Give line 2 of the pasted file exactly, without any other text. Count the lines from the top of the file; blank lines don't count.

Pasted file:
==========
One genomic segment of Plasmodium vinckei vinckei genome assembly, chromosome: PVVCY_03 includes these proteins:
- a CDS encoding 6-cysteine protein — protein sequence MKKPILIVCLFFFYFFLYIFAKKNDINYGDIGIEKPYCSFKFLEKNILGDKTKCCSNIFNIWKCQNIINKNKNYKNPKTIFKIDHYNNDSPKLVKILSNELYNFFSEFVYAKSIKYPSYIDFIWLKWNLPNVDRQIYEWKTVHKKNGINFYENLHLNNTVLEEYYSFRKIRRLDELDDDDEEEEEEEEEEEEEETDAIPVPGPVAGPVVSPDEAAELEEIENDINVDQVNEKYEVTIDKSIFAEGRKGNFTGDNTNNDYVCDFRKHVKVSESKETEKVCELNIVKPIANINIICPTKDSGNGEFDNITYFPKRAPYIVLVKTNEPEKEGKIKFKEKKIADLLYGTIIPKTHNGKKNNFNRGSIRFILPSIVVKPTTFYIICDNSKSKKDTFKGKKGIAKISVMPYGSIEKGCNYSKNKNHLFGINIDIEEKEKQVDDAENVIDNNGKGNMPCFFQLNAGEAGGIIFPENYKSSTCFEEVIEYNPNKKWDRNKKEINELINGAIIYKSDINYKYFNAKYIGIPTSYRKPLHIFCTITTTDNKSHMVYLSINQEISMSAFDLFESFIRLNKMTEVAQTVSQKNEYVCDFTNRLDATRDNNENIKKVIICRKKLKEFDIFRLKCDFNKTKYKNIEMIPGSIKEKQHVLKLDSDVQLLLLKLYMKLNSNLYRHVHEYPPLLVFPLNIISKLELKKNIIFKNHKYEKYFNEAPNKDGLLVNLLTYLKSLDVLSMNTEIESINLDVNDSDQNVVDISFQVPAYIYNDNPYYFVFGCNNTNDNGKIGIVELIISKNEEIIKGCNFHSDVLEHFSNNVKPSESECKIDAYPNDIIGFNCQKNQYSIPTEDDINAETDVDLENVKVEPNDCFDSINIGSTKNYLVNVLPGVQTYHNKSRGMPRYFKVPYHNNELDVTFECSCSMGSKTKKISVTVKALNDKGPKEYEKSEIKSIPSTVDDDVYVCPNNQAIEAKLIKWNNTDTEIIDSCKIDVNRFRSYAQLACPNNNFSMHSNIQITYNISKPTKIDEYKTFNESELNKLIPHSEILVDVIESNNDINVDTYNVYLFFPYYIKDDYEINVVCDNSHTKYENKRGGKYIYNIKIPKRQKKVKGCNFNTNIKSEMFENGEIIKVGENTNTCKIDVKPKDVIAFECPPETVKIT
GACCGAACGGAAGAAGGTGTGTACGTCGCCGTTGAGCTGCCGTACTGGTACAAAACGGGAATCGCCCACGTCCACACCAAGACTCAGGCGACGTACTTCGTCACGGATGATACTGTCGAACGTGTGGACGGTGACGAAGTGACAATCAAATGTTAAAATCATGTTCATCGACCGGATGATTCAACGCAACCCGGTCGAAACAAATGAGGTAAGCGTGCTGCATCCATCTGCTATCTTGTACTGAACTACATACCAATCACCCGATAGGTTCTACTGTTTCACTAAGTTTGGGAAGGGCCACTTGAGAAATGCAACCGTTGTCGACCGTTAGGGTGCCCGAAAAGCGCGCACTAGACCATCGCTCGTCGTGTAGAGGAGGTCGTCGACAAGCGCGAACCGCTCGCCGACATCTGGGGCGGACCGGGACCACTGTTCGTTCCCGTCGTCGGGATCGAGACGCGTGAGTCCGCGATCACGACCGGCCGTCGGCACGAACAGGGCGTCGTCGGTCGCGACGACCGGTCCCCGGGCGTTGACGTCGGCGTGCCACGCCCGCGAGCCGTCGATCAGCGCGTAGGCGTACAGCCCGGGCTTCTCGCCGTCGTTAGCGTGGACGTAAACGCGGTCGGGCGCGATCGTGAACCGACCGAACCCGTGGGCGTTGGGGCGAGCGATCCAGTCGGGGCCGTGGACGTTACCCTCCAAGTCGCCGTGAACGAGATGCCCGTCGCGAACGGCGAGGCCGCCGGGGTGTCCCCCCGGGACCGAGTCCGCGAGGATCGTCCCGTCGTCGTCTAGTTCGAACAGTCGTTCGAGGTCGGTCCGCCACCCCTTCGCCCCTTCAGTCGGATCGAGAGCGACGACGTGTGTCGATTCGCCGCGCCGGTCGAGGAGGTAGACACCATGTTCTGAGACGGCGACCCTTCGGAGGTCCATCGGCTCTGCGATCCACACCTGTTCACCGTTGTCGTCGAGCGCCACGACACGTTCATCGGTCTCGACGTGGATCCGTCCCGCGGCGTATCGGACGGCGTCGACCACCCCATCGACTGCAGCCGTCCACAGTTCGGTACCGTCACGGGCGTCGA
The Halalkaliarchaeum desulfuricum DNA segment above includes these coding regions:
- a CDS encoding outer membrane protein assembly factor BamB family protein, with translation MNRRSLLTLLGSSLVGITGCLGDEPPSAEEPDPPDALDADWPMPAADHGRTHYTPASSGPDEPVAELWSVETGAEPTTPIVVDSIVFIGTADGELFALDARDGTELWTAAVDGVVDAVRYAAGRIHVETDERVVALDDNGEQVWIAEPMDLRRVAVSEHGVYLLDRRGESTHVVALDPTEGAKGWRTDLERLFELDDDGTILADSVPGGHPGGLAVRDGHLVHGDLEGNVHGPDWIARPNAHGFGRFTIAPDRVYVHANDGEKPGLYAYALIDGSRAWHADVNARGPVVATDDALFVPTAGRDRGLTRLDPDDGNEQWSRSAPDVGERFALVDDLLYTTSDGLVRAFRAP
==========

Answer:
- a CDS encoding 6-cysteine protein — protein sequence MKKPILIVCLFFFYFFLYIFAKKNDINYGDIGIEKPYCSFKFLEKNILGDKTKCCSNIFNIWKCQNIINKNKNYKNPKTIFKIDHYNNDSPKLVKILSNELYNFFSEFVYAKSIKYPSYIDFIWLKWNLPNVDRQIYEWKTVHKKNGINFYENLHLNNTVLEEYYSFRKIRRLDELDDDDEEEEEEEEEEEEEETDAIPVPGPVAGPVVSPDEAAELEEIENDINVDQVNEKYEVTIDKSIFAEGRKGNFTGDNTNNDYVCDFRKHVKVSESKETEKVCELNIVKPIANINIICPTKDSGNGEFDNITYFPKRAPYIVLVKTNEPEKEGKIKFKEKKIADLLYGTIIPKTHNGKKNNFNRGSIRFILPSIVVKPTTFYIICDNSKSKKDTFKGKKGIAKISVMPYGSIEKGCNYSKNKNHLFGINIDIEEKEKQVDDAENVIDNNGKGNMPCFFQLNAGEAGGIIFPENYKSSTCFEEVIEYNPNKKWDRNKKEINELINGAIIYKSDINYKYFNAKYIGIPTSYRKPLHIFCTITTTDNKSHMVYLSINQEISMSAFDLFESFIRLNKMTEVAQTVSQKNEYVCDFTNRLDATRDNNENIKKVIICRKKLKEFDIFRLKCDFNKTKYKNIEMIPGSIKEKQHVLKLDSDVQLLLLKLYMKLNSNLYRHVHEYPPLLVFPLNIISKLELKKNIIFKNHKYEKYFNEAPNKDGLLVNLLTYLKSLDVLSMNTEIESINLDVNDSDQNVVDISFQVPAYIYNDNPYYFVFGCNNTNDNGKIGIVELIISKNEEIIKGCNFHSDVLEHFSNNVKPSESECKIDAYPNDIIGFNCQKNQYSIPTEDDINAETDVDLENVKVEPNDCFDSINIGSTKNYLVNVLPGVQTYHNKSRGMPRYFKVPYHNNELDVTFECSCSMGSKTKKISVTVKALNDKGPKEYEKSEIKSIPSTVDDDVYVCPNNQAIEAKLIKWNNTDTEIIDSCKIDVNRFRSYAQLACPNNNFSMHSNIQITYNISKPTKIDEYKTFNESELNKLIPHSEILVDVIESNNDINVDTYNVYLFFPYYIKDDYEINVVCDNSHTKYENKRGGKYIYNIKIPKRQKKVKGCNFNTNIKSEMFENGEIIKVGENTNTCKIDVKPKDVIAFECPPETVKIT